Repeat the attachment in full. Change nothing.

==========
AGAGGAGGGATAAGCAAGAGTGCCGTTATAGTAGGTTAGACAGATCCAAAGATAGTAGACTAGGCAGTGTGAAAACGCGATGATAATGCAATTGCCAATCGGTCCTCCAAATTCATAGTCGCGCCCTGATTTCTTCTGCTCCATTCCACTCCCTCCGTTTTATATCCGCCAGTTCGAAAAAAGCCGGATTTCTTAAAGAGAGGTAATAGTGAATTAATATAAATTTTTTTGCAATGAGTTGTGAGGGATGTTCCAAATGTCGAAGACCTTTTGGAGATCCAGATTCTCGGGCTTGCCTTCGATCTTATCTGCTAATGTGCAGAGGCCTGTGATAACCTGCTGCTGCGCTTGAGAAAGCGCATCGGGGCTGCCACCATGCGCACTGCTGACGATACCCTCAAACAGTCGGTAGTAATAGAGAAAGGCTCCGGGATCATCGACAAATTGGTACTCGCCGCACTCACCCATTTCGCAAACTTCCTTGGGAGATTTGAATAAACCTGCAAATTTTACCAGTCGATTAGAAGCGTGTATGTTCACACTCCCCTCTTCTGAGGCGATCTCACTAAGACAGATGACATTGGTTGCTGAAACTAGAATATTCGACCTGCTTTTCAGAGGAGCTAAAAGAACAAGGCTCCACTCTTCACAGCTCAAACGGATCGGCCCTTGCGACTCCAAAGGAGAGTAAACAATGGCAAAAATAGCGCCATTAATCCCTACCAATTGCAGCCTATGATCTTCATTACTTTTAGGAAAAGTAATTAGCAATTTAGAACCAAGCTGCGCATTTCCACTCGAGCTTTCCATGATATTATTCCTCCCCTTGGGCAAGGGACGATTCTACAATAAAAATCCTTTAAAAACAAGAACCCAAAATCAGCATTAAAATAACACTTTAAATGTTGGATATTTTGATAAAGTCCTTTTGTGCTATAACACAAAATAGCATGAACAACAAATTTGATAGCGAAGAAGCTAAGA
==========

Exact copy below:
AGAGGAGGGATAAGCAAGAGTGCCGTTATAGTAGGTTAGACAGATCCAAAGATAGTAGACTAGGCAGTGTGAAAACGCGATGATAATGCAATTGCCAATCGGTCCTCCAAATTCATAGTCGCGCCCTGATTTCTTCTGCTCCATTCCACTCCCTCCGTTTTATATCCGCCAGTTCGAAAAAAGCCGGATTTCTTAAAGAGAGGTAATAGTGAATTAATATAAATTTTTTTGCAATGAGTTGTGAGGGATGTTCCAAATGTCGAAGACCTTTTGGAGATCCAGATTCTCGGGCTTGCCTTCGATCTTATCTGCTAATGTGCAGAGGCCTGTGATAACCTGCTGCTGCGCTTGAGAAAGCGCATCGGGGCTGCCACCATGCGCACTGCTGACGATACCCTCAAACAGTCGGTAGTAATAGAGAAAGGCTCCGGGATCATCGACAAATTGGTACTCGCCGCACTCACCCATTTCGCAAACTTCCTTGGGAGATTTGAATAAACCTGCAAATTTTACCAGTCGATTAGAAGCGTGTATGTTCACACTCCCCTCTTCTGAGGCGATCTCACTAAGACAGATGACATTGGTTGCTGAAACTAGAATATTCGACCTGCTTTTCAGAGGAGCTAAAAGAACAAGGCTCCACTCTTCACAGCTCAAACGGATCGGCCCTTGCGACTCCAAAGGAGAGTAAACAATGGCAAAAATAGCGCCATTAATCCCTACCAATTGCAGCCTATGATCTTCATTACTTTTAGGAAAAGTAATTAGCAATTTAGAACCAAGCTGCGCATTTCCACTCGAGCTTTCCATGATATTATTCCTCCCCTTGGGCAAGGGACGATTCTACAATAAAAATCCTTTAAAAACAAGAACCCAAAATCAGCATTAAAATAACACTTTAAATGTTGGATATTTTGATAAAGTCCTTTTGTGCTATAACACAAAATAGCATGAACAACAAATTTGATAGCGAAGAAGCTAAGA